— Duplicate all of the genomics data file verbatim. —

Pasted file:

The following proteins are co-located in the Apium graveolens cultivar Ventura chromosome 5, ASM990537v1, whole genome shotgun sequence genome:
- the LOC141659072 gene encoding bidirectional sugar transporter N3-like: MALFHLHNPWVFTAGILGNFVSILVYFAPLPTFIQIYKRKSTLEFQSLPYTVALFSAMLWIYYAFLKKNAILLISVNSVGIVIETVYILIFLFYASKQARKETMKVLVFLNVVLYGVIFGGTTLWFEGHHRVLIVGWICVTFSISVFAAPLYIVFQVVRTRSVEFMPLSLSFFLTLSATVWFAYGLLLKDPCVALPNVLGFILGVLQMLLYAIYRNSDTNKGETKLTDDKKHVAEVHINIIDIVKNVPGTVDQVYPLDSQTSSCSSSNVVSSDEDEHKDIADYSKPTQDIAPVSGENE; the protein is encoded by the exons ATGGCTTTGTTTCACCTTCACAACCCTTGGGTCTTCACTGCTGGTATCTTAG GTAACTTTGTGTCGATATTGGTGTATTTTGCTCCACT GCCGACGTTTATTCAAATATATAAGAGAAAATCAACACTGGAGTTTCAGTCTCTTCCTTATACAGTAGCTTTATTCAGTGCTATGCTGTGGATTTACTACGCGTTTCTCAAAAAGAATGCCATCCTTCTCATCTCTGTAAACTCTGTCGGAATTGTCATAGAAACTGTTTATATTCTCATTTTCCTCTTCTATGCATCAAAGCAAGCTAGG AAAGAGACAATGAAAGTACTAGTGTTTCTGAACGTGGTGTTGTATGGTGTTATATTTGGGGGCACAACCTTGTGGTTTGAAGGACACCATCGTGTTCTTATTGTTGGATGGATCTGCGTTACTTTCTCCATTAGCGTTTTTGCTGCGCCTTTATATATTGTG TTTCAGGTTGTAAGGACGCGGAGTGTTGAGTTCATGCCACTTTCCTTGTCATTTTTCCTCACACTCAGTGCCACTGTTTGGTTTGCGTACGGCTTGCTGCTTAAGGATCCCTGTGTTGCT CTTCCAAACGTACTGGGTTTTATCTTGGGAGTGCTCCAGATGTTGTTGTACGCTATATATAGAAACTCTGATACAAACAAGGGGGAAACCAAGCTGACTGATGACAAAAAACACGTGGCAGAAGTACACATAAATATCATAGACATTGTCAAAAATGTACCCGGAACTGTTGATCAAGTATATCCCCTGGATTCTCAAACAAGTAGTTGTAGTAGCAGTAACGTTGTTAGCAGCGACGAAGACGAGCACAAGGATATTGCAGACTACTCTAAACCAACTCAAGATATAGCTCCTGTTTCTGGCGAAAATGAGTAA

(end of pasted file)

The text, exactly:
The following proteins are co-located in the Apium graveolens cultivar Ventura chromosome 5, ASM990537v1, whole genome shotgun sequence genome:
- the LOC141659072 gene encoding bidirectional sugar transporter N3-like: MALFHLHNPWVFTAGILGNFVSILVYFAPLPTFIQIYKRKSTLEFQSLPYTVALFSAMLWIYYAFLKKNAILLISVNSVGIVIETVYILIFLFYASKQARKETMKVLVFLNVVLYGVIFGGTTLWFEGHHRVLIVGWICVTFSISVFAAPLYIVFQVVRTRSVEFMPLSLSFFLTLSATVWFAYGLLLKDPCVALPNVLGFILGVLQMLLYAIYRNSDTNKGETKLTDDKKHVAEVHINIIDIVKNVPGTVDQVYPLDSQTSSCSSSNVVSSDEDEHKDIADYSKPTQDIAPVSGENE; the protein is encoded by the exons ATGGCTTTGTTTCACCTTCACAACCCTTGGGTCTTCACTGCTGGTATCTTAG GTAACTTTGTGTCGATATTGGTGTATTTTGCTCCACT GCCGACGTTTATTCAAATATATAAGAGAAAATCAACACTGGAGTTTCAGTCTCTTCCTTATACAGTAGCTTTATTCAGTGCTATGCTGTGGATTTACTACGCGTTTCTCAAAAAGAATGCCATCCTTCTCATCTCTGTAAACTCTGTCGGAATTGTCATAGAAACTGTTTATATTCTCATTTTCCTCTTCTATGCATCAAAGCAAGCTAGG AAAGAGACAATGAAAGTACTAGTGTTTCTGAACGTGGTGTTGTATGGTGTTATATTTGGGGGCACAACCTTGTGGTTTGAAGGACACCATCGTGTTCTTATTGTTGGATGGATCTGCGTTACTTTCTCCATTAGCGTTTTTGCTGCGCCTTTATATATTGTG TTTCAGGTTGTAAGGACGCGGAGTGTTGAGTTCATGCCACTTTCCTTGTCATTTTTCCTCACACTCAGTGCCACTGTTTGGTTTGCGTACGGCTTGCTGCTTAAGGATCCCTGTGTTGCT CTTCCAAACGTACTGGGTTTTATCTTGGGAGTGCTCCAGATGTTGTTGTACGCTATATATAGAAACTCTGATACAAACAAGGGGGAAACCAAGCTGACTGATGACAAAAAACACGTGGCAGAAGTACACATAAATATCATAGACATTGTCAAAAATGTACCCGGAACTGTTGATCAAGTATATCCCCTGGATTCTCAAACAAGTAGTTGTAGTAGCAGTAACGTTGTTAGCAGCGACGAAGACGAGCACAAGGATATTGCAGACTACTCTAAACCAACTCAAGATATAGCTCCTGTTTCTGGCGAAAATGAGTAA